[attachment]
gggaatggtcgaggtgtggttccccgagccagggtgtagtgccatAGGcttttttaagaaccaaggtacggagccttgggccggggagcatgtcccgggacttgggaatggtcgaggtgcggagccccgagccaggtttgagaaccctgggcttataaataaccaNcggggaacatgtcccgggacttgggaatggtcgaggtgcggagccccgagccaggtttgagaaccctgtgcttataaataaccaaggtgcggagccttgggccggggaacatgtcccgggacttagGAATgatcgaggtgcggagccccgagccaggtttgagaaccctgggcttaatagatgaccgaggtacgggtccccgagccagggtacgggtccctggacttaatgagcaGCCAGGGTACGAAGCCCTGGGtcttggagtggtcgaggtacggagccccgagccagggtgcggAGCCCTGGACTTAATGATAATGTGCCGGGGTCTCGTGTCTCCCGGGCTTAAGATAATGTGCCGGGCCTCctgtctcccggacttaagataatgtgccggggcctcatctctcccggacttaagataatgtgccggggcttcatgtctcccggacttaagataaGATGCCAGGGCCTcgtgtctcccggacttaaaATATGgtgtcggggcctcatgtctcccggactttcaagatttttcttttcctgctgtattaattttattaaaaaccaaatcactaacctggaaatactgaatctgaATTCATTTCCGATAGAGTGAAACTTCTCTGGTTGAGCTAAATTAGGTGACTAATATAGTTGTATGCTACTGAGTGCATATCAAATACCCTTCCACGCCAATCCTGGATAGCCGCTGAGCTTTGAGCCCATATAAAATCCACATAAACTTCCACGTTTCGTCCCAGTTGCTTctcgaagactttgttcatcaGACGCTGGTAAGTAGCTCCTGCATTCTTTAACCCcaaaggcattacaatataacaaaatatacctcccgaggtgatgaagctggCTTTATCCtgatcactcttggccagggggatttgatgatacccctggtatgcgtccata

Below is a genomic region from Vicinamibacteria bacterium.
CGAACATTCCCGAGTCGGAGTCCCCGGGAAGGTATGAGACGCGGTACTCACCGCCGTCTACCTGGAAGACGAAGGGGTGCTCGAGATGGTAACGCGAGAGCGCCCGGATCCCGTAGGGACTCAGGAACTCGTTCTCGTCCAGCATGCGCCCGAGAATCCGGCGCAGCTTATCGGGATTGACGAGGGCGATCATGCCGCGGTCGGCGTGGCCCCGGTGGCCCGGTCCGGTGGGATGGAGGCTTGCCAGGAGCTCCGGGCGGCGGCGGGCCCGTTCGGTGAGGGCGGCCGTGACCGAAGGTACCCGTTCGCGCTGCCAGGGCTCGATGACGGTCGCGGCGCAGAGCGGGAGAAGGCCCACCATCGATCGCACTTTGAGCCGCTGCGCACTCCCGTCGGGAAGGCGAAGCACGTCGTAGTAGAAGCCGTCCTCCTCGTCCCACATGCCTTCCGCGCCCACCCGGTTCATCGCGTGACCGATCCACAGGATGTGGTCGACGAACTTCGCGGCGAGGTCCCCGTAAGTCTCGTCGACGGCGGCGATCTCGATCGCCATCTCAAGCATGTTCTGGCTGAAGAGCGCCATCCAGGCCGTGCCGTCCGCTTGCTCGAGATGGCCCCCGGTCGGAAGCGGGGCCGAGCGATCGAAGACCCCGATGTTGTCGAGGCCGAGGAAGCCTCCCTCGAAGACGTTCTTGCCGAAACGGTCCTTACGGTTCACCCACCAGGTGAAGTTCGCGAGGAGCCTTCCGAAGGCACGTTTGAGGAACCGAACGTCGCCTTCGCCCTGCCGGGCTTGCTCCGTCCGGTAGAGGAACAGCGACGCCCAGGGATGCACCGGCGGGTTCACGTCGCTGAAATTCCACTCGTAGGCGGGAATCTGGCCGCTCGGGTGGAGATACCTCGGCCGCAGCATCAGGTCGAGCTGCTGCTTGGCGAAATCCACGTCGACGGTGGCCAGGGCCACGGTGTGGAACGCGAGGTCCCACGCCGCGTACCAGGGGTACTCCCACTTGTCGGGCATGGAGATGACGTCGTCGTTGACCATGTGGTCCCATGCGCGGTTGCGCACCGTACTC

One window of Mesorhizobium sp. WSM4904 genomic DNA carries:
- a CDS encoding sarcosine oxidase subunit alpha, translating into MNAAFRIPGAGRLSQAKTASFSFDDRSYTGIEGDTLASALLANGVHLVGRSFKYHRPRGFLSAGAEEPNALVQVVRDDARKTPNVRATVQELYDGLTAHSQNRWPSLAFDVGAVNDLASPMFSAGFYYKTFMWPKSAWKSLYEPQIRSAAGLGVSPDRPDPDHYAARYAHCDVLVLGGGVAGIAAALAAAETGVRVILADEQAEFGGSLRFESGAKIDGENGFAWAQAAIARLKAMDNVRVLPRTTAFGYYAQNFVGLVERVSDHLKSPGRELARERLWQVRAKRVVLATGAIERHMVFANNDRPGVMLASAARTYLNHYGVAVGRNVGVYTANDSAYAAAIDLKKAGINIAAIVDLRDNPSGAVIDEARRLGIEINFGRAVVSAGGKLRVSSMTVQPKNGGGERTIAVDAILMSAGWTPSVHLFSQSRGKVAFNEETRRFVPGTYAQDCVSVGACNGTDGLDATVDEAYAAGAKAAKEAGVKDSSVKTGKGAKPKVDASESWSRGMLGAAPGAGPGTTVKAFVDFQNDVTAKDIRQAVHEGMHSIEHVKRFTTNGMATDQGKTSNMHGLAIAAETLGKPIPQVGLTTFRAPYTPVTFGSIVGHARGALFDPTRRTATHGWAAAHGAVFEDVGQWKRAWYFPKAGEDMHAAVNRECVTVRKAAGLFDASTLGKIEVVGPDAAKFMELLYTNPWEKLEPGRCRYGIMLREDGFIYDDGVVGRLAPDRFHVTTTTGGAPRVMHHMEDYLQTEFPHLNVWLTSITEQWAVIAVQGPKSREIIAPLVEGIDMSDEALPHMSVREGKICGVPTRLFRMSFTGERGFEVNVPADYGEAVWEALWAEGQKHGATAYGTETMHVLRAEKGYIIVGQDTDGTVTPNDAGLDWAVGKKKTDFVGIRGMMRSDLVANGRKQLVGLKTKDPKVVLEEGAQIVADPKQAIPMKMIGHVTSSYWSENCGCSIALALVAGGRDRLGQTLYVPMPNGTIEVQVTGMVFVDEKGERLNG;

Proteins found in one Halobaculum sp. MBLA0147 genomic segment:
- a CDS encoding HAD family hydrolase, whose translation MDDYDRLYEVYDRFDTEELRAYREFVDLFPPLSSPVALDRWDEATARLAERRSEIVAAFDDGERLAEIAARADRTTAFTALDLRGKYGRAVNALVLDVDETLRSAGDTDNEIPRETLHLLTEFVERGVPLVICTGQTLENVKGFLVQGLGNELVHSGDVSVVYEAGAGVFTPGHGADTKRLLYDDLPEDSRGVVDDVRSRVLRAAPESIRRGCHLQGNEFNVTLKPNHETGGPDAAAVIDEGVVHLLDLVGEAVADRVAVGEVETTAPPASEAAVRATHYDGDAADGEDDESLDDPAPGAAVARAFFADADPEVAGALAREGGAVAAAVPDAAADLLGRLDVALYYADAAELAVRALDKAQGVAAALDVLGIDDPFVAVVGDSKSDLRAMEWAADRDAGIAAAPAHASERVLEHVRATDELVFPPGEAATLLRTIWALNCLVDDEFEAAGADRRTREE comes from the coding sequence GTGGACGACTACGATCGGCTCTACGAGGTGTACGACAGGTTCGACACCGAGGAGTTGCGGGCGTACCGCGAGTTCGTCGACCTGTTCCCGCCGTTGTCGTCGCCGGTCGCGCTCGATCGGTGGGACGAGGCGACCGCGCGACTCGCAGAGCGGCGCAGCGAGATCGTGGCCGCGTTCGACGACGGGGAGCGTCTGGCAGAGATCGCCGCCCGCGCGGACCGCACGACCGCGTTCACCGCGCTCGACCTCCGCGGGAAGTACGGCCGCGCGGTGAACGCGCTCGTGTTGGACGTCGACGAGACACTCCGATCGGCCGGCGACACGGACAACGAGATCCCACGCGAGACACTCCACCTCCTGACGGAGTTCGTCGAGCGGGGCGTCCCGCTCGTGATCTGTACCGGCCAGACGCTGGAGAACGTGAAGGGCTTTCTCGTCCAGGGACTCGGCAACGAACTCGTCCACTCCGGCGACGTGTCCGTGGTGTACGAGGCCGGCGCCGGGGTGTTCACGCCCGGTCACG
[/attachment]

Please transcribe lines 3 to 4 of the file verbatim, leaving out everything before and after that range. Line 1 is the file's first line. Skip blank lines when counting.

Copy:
CGAACATTCCCGAGTCGGAGTCCCCGGGAAGGTATGAGACGCGGTACTCACCGCCGTCTACCTGGAAGACGAAGGGGTGCTCGAGATGGTAACGCGAGAGCGCCCGGATCCCGTAGGGACTCAGGAACTCGTTCTCGTCCAGCATGCGCCCGAGAATCCGGCGCAGCTTATCGGGATTGACGAGGGCGATCATGCCGCGGTCGGCGTGGCCCCGGTGGCCCGGTCCGGTGGGATGGAGGCTTGCCAGGAGCTCCGGGCGGCGGCGGGCCCGTTCGGTGAGGGCGGCCGTGACCGAAGGTACCCGTTCGCGCTGCCAGGGCTCGATGACGGTCGCGGCGCAGAGCGGGAGAAGGCCCACCATCGATCGCACTTTGAGCCGCTGCGCACTCCCGTCGGGAAGGCGAAGCACGTCGTAGTAGAAGCCGTCCTCCTCGTCCCACATGCCTTCCGCGCCCACCCGGTTCATCGCGTGACCGATCCACAGGATGTGGTCGACGAACTTCGCGGCGAGGTCCCCGTAAGTCTCGTCGACGGCGGCGATCTCGATCGCCATCTCAAGCATGTTCTGGCTGAAGAGCGCCATCCAGGCCGTGCCGTCCGCTTGCTCGAGATGGCCCCCGGTCGGAAGCGGGGCCGAGCGATCGAAGACCCCGATGTTGTCGAGGCCGAGGAAGCCTCCCTCGAAGACGTTCTTGCCGAAACGGTCCTTACGGTTCACCCACCAGGTGAAGTTCGCGAGGAGCCTTCCGAAGGCACGTTTGAGGAACCGAACGTCGCCTTCGCCCTGCCGGGCTTGCTCCGTCCGGTAGAGGAACAGCGACGCCCAGGGATGCACCGGCGGGTTCACGTCGCTGAAATTCCACTCGTAGGCGGGAATCTGGCCGCTCGGGTGGAGATACCTCGGCCGCAGCATCAGGTCGAGCTGCTGCTTGGCGAAATCCACGTCGACGGTGGCCAGGGCCACGGTGTGGAACGCGAGGTCCCACGCCGCGTACCAGGGGTACTCCCACTTGTCGGGCATGGAGATGACGTCGTCGTTGACCATGTGGTCCCATGCGCGGTTGCGCACCGTACTC

One window of Mesorhizobium sp. WSM4904 genomic DNA carries: